In this instructable, you will learn how to make a digital timer using the old parts of a defective microwave oven. All parts needed in this project can be salvaged from a defective microwave oven. The main thing you need in this project is the microwave oven's timer module.

Step 1: Gather Parts and Tools Needed.


  • Old microwave oven timer (salvaged from an old microwave oven)
  • AC cord and connector (can be salvaged from the old microwave oven)
  • Electrical tape or heat shrink tubing


  • Soldering iron and solder
  • Screwdriver

Step 2: Disassembling the Oven

Warning: Do not attempt do this unless you know about electricity and do not work with the appliance plugged to the mains.

The first thing you need to do is to disassemble the microwave oven. First, take off the cover by removing all screws. You will find several screws after disassembling it. Then, find a screw that holds the timer in place. Next, find a way to take off the timer from its place. You can disconnect or cut some wires if needed. Cut and salvage the wires that supply power to the timer module and disconnect the yellow and black wires from the door switch.

Sorry for the lack of pictures because I needed another hand to do it.

Step 3: Desoldering

Desolder the relays on the board but if you are making an appliance timer, do not desolder it. There are three relays in my board and I desoldered all because I needed the relays for another project. I think you can just leave one relay if you are making the appliance timer.

Step 4: Wiring

Use the salvaged AC connector to power the digital timer module. Strip its ends and tin its tips.

Short the yellow and black wires of the switch so the timer will think that the door is closed.

Connect the power cord to the connector by soldering. After soldering put some heat shrink tubes.

Tip: Slide the heat shrink tubes in before soldering.

Step 5: Testing

Test the timer if it works by connecting the AC connector to the board and then plug it in the wall.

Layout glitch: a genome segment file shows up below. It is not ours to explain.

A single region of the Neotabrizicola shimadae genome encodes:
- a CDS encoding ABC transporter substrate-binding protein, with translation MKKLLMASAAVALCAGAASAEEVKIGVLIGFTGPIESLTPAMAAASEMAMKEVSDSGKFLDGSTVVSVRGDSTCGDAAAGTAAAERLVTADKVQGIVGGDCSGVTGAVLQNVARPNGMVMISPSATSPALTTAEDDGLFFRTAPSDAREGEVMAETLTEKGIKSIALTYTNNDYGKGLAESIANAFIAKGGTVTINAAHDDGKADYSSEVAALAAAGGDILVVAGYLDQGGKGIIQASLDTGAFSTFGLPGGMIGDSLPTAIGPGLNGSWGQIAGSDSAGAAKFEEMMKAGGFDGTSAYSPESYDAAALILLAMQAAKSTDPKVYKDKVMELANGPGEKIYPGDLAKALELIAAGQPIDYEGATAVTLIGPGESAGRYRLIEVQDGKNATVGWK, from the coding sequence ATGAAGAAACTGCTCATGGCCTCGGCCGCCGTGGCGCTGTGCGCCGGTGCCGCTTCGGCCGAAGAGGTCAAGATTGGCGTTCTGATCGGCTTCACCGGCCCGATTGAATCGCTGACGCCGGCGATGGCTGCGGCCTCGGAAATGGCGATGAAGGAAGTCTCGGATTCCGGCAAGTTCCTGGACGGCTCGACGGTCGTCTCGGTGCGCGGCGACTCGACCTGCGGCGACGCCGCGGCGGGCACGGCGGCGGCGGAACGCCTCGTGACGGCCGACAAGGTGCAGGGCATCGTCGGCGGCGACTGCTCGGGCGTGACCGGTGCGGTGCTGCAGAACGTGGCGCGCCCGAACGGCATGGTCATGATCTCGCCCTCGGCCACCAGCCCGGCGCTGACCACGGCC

See if there is a display. Don't just leave it bare as I did. You should put an enclosure for your project. Find a way to have an enclosure.

Congratulations! Now you made your own digital timer. You could now use it in the kitchen for timing something.

Thank you for reading! Please comment :)

<p>whats the longest period timed</p>
<p>I managed 99,99minutes, Mine has 2 relays. One does cut off on long timing around 15seconds every minute.the other stays on all the time. I m thinking to change one off the relays to NC so I can turn on something .in a delay of time, instead of turning off.</p>
The timer works. But the relay to my appliance socket is not working. Should I de solder the other two relays? Thanks for your help :) this is my first electronic project.
<p>If one of the relays are not working, I think you should try to transfer the connectors to another relay. You should hear a click as you start the timer.</p>
Could this type of digital timer handle a 1000 watt metal halide bulb? It's for a exposure unit in building. Need to have the light burn the screen for 30 sec and then shut off. Any help would be much appreciated. Thanks :)
<p>It depends on the relay on the module's board. My relay was rated 250V 17A. Multiply voltage and current to get power. V x I = P (250V x 17A = 4250W). For a 1000w bulb, the relay rating must be at least 250V 5A.</p>
<p>I used to do something very similar with either the old clock for a stove, or a timer-operated coffee maker. I make an alarm clock out of the timer for a Mr. Coffee drip coffee maker, and the buzzer out of a dryer. (The buzzer was simply a coil with a &quot;U&quot; shaped spring to both sides of the core.) Guaranteed to make you wake up trying to figure how to shut the sadistic thing off! Microwave oven controllers, usually needed some method of bypassing the door over-ride switch. The relays needn't be removed, as they can be used for various things.. An external socket to turn on an appliance, (Or that sadistic buzzer), and another socket to plug a lamp into, needing only the single &quot;Oven Light&quot; button to turn on/off.</p>
<p>There are two types of a.c. switches in microwaves: a heavy duty triac, and a relay switch. The relay is positive for on/off, the triac however may bleed enough voltage through to keep some items energized even after the timeout event, such as cell phone chargers. I have one in my shop and use it for my soldering sessions, 99.99 minutes max. works out to be just about right for me, if I forget to unplug the iron this will disconnect it for me. Also handy is the timer function itself, great if you're counting slow shaft revolutions to determine r.p.m.'s, epoxy setups, anything else that requires your attention while background timing an event.</p>

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